November 29, 2017

Q&A with New Director of Cleveland Clinic’s Center for International Medical Education

Electrophysiologist Khaldoun Tarakji on training physicians worldwide

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In 1998, during his final year of medical school at Damascus University in Syria, Khaldoun Tarakji, MD, MPH, realized how hard it would be to get advanced medical training in the U.S.

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“I contacted multiple programs, seeking an observership or internship opportunity, but many were not available to me as a foreign graduate,” he says. “I finally found one at a small hospital in Michigan. After a few months, I applied for a medicine residency and matched at Cleveland Clinic.”

The rest is history. Dr. Tarakji completed his residency and multiple fellowships at Cleveland Clinic, and now is an electrophysiologist in its Sydell and Arnold Miller Family Heart & Vascular Institute. In addition to directing the electrophysiology outpatient department and cardiac remote monitoring, he serves as primary investigator of several national and international clinical trials. He’s published more than 45 manuscripts in high-tier medical journals. He also serves as an assistant professor at Cleveland Clinic Lerner College of Medicine.

“I am who I am because of Cleveland Clinic, but I owe it all to that small hospital in Michigan that gave me the opportunity,” he says.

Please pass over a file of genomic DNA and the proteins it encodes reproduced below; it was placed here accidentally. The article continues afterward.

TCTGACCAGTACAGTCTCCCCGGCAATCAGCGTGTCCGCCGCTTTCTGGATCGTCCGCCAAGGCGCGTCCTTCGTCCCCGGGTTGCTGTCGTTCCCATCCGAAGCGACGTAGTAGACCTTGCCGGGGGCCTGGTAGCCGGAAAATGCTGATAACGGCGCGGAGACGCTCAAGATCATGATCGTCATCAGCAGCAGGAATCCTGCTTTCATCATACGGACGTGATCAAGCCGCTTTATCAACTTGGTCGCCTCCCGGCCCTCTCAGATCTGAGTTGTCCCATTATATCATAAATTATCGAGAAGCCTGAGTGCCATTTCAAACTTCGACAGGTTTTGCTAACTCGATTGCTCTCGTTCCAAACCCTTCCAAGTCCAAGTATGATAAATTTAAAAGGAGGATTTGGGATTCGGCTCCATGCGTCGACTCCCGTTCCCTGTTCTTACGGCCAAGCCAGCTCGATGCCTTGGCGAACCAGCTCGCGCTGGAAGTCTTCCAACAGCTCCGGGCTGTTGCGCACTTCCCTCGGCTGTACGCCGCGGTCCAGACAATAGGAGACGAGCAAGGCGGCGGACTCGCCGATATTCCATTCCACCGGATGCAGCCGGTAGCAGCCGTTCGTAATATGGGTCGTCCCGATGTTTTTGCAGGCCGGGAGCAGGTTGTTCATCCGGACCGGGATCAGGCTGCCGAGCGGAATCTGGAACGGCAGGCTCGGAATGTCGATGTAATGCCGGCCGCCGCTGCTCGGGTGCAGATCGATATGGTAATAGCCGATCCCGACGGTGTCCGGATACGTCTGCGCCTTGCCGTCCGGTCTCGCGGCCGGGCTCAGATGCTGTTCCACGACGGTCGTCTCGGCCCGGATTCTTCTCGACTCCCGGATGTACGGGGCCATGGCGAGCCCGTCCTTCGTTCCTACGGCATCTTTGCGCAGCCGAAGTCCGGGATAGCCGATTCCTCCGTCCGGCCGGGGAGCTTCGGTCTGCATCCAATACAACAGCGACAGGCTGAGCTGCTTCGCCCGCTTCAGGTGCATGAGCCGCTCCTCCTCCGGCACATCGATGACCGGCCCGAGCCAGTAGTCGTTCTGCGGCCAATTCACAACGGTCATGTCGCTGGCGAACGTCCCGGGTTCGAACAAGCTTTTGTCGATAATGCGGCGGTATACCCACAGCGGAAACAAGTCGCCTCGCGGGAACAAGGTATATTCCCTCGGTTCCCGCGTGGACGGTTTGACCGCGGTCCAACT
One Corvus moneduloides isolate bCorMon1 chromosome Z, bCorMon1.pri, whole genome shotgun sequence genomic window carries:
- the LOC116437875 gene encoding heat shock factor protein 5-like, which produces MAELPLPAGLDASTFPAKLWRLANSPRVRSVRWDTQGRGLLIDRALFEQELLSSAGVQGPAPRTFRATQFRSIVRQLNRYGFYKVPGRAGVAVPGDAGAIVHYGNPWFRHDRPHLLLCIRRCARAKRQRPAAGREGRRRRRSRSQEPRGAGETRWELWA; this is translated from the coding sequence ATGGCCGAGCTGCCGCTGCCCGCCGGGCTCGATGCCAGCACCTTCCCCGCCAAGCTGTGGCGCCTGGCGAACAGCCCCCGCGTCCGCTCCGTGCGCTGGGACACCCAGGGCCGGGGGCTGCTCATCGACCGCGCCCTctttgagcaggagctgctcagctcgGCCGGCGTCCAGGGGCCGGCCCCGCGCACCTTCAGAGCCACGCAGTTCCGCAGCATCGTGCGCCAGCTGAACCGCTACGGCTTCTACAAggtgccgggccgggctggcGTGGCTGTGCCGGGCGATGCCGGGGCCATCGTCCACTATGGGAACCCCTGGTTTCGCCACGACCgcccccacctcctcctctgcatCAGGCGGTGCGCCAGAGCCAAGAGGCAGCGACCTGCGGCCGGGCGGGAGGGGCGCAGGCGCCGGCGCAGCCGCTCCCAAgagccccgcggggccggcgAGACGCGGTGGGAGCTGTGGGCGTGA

Dr. Tarakji looks forward to providing opportunities to many more international physicians in his new position as Medical Director of Cleveland Clinic’s Center for International Medical Education (CIME). He took on the role in March 2017.

In this Q&A, Dr. Tarakji and CIME administrator Maria Hunt explain more about the value of offering education programs to physicians around the world.

Q: Why does Cleveland Clinic have a Center for International Medical Education? What need does it fill?

Dr. Tarakji: We live in a world that’s constantly reminding us of our differences, but medicine reminds us of our similarities. At international medical meetings, our goals are similar. Our medical language is similar, and the challenges are shared. There’s no question that through medicine and medical education we can build bridges across the globe.

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Cleveland Clinic is an example of the success that comes from international collaboration. Our diversity among staff members is one of our greatest assets. CIME is an extension of Cleveland Clinic’s mission to care for the sick, investigate their problems and educate those who serve. We’re now doing all of that globally.

Hunt: From an education standpoint, CIME does a lot more than help “fill the gap” for foreign medical graduates who want to apply for a residency or fellowship in the U.S. We provide medical students, residents and practicing physicians from around the world an exceptional opportunity to learn from our highly dedicated and experienced staff. Through these programs participants experience firsthand Cleveland Clinic’s model of care, learn specialized topics and return home to better serve their patients.

Q: How are CIME’s offerings distinct?